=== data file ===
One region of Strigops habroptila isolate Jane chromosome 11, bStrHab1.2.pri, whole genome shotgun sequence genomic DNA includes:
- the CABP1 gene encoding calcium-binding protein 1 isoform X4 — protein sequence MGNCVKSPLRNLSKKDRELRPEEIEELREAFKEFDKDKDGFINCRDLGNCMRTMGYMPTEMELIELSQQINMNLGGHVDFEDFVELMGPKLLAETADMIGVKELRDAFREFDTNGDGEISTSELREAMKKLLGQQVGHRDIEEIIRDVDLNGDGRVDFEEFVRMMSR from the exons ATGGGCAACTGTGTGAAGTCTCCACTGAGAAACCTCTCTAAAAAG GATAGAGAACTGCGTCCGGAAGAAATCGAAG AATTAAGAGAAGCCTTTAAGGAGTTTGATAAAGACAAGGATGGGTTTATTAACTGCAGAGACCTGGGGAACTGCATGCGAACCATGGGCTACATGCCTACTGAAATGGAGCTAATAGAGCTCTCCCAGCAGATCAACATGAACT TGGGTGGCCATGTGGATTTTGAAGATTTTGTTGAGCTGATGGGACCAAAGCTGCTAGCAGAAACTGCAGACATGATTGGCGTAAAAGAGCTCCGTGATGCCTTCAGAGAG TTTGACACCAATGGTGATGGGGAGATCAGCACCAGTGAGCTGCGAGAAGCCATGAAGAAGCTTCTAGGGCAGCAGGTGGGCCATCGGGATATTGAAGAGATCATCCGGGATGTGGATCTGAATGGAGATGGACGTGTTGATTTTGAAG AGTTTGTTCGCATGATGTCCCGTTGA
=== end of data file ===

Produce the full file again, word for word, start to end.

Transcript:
One region of Strigops habroptila isolate Jane chromosome 11, bStrHab1.2.pri, whole genome shotgun sequence genomic DNA includes:
- the CABP1 gene encoding calcium-binding protein 1 isoform X4 — protein sequence MGNCVKSPLRNLSKKDRELRPEEIEELREAFKEFDKDKDGFINCRDLGNCMRTMGYMPTEMELIELSQQINMNLGGHVDFEDFVELMGPKLLAETADMIGVKELRDAFREFDTNGDGEISTSELREAMKKLLGQQVGHRDIEEIIRDVDLNGDGRVDFEEFVRMMSR from the exons ATGGGCAACTGTGTGAAGTCTCCACTGAGAAACCTCTCTAAAAAG GATAGAGAACTGCGTCCGGAAGAAATCGAAG AATTAAGAGAAGCCTTTAAGGAGTTTGATAAAGACAAGGATGGGTTTATTAACTGCAGAGACCTGGGGAACTGCATGCGAACCATGGGCTACATGCCTACTGAAATGGAGCTAATAGAGCTCTCCCAGCAGATCAACATGAACT TGGGTGGCCATGTGGATTTTGAAGATTTTGTTGAGCTGATGGGACCAAAGCTGCTAGCAGAAACTGCAGACATGATTGGCGTAAAAGAGCTCCGTGATGCCTTCAGAGAG TTTGACACCAATGGTGATGGGGAGATCAGCACCAGTGAGCTGCGAGAAGCCATGAAGAAGCTTCTAGGGCAGCAGGTGGGCCATCGGGATATTGAAGAGATCATCCGGGATGTGGATCTGAATGGAGATGGACGTGTTGATTTTGAAG AGTTTGTTCGCATGATGTCCCGTTGA